After three days and seven games, we're right back where we started. Utah and BYU, which finished 1-2, respectively, during the regular season, will meet in the finals of the Western Athletic Conference post-season basketball tournament this evening in a nationally televised showdown. This time they have moved their instate rivalry to a neutral court in another state to meet each other for the third time in three weeks.
It was meant to be. First BYU beats Hawaii in overtime in the final second with a ball that was determined to roll in. Then eighth-ranked Utah beats the University of Wyoming right there on its home court 69-63, despite ward-ball free throw shooting.Like nearly every game in this tournament, the Ute game went to the wire. With the score tied at 62-all, Walter Watts tipped in a missed shot by teammate Jimmy Soto to put Utah on top for good with 2:06 left in the game. In the final minute, Byron Wilson and Soto combined to make 5 of 6 free throws, while the Cowboys missed three of four, and there it was: for the third time in as many tries this year, the Utes had defeated the Cowboys.
And Utah, which owns a remarkable 28-2 record - a WAC record - has reached the finals for the first time in the eight-year history of the WAC tournament.
"This was a good win," said Coach Rick Majerus. "This was not a tournament win; this was a road win. There's a world of difference."
The Utes did it the hard way, making only 21 of 33 free throws (63.6 percent). "Our foul shooting was bad," said Majerus. "It could have cost us the game." There were other blunders. Watts, for instance, went from goat to hero in a matter of minutes. Early in the second half, he missed a breakaway dunk, losing the ball in midair as he went to the hoop all alone with a steal. Majerus angrily yanked him from the game.
"He just tried to be cool," said Majerus. "If it wasn't for the team, I would have reamed him."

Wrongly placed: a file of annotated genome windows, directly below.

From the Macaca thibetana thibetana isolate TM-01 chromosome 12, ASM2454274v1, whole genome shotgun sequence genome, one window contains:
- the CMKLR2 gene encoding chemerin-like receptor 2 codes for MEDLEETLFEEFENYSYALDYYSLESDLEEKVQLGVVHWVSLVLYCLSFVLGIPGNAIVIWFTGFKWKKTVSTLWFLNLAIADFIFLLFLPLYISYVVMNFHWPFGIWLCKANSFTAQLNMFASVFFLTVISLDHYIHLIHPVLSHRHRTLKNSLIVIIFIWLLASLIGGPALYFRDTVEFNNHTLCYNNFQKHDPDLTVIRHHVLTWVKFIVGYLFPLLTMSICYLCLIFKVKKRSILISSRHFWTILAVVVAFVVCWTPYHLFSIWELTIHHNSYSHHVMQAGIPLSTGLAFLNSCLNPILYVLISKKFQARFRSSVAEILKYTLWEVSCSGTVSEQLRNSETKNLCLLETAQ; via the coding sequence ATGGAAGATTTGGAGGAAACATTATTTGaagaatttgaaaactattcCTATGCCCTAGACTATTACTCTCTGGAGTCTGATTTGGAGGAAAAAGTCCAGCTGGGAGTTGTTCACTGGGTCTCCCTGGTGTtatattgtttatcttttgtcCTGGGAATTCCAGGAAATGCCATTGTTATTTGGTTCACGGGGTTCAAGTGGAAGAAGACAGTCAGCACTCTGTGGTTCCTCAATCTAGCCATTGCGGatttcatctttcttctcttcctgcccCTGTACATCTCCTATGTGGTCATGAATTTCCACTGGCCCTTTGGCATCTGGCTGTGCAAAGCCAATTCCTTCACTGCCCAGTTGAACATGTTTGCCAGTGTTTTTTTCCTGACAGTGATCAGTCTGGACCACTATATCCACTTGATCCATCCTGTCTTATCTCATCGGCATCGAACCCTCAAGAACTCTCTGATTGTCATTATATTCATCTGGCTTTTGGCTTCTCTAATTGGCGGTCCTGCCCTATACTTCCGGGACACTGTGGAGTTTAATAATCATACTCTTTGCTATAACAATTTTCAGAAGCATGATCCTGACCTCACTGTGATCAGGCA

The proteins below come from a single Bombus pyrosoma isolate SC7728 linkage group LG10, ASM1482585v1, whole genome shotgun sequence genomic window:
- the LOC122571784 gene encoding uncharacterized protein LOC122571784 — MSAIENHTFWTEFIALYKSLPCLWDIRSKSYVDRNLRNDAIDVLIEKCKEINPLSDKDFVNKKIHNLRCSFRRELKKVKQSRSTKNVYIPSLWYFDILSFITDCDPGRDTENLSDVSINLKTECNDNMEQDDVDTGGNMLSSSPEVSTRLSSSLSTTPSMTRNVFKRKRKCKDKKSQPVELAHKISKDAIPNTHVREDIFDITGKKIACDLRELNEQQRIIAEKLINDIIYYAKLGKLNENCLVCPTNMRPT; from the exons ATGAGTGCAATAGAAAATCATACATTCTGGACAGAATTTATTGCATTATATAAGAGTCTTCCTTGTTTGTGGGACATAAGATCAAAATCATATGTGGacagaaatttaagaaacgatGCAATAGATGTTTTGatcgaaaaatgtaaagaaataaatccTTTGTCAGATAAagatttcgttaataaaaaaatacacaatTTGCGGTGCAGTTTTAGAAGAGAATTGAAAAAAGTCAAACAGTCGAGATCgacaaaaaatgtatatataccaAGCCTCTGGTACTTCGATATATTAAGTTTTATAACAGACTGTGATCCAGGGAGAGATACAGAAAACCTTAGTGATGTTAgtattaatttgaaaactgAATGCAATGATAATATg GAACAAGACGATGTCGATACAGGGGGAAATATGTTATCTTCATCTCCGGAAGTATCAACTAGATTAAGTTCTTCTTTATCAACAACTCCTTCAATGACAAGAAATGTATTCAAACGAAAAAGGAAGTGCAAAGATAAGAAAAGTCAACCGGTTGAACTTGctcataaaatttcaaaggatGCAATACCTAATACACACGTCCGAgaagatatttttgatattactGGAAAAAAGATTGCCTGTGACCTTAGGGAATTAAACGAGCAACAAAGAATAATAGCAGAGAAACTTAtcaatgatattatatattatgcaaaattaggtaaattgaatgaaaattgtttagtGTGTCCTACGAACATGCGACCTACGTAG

"I slipped," said Watts. "I knew I was in trouble on the way up. I was looking around, hoping somebody would help me. I was thinking I hope it's not a close game."
But Watts made up for the mistake. When the 5-foot-7 Soto's shot missed in heavy inside traffic, he flew in from outside the lane to put the ball back in for the go-ahead bucket.
"Soto was driving to the hoop and I thought he was going to kick it back to me," said Watts. "Then I saw he was going to take it himself, and I knew he was going to be in trouble, so I looked for an opening and got the tip."
From the opening tipoff, it was a seesaw battle, just as it had in their previous two meetings this season (both of which were won by Utah). Trailing 13-10 early in the game, the Utes went on a tear behind some of their less heralded players. While all-conference stars Josh Grant and Watts were tied up inside, Craig Rydalch made a three-point play and a layup to put Utah ahead 15-14. Soto came up with a pair of baskets, one a trey, to widen the margin to three. Then it was Phil Dixon's turn to bury back-to-back treys, which gave Utah a 26-20 lead.
The Utes twice took eight-point leads late in the half, but the Cowboys rallied - thanks to five missed free throws by the Utes - to cut their lead to one point in the final minutes of the half. At halftime, the Utes led, but barely, 40-38, and exactly half of their points had come from three reserves - Rydalch, Soto and Dixon.
The Utes opened the second half by running off seven unanswered points to take a nine-point lead. Then it was the Cowboys who ran off eight straight points to cut the score to 47-45, which prompted Utah to make another move. Watts came up with another steal and this time scored on a layup. Byron Wilson was falling to the floor when he managed to throw the ball in for another score. Grant buried a jumper from the wing.
By now the Utes' lead was 54-48 with eight minutes left in the game - this despite missing eight of their previous 12 free throws.
In a game of streaks, the Cowboys made their inevitable rally. Maurice Alexander made a jump shot that, after being re-examined on TV replays officials converted from a two-point make to three points. While everybody was celebrating, Tyrone Tate raced coast to coast past all but a couple of Wyoming defenders for a bucket (actually a goal tend on Slater), but moments later, Reggie Page's dunk tied the score.
Shortly after Watts missed a pair of foul shots with 3:59 remaining, Alexander made a pair of foul shots to tie the score at 62 with 3:41 remaining. Moments later, Soto committed a turnover and Wyoming had a chance for the lead, but Paris Bryant missed a layup. That opened the way for Watts' big tipin. When Alexander missed an NBA-distance trey attempt, Soto rbounded the ball. All that was left was to kill the clock.
For the record, Grant (13 points and 10 rebounds), M'Kay McGrath (11 points) and Watts (12 points, 8 boards) led the way for the Utes. The Utes also controlled Wyoming's all-conference center Reggie Slater, again. The WAC's second leading scorer (19 points per game) and leading rebounder (10.6), he had just 6 points this outing - following 6- and 10-point outings against Utah earlier this year.
Said Watts, whose team has already beaten BYU once, "It will be fun to play BYU again, on ESPN and everything."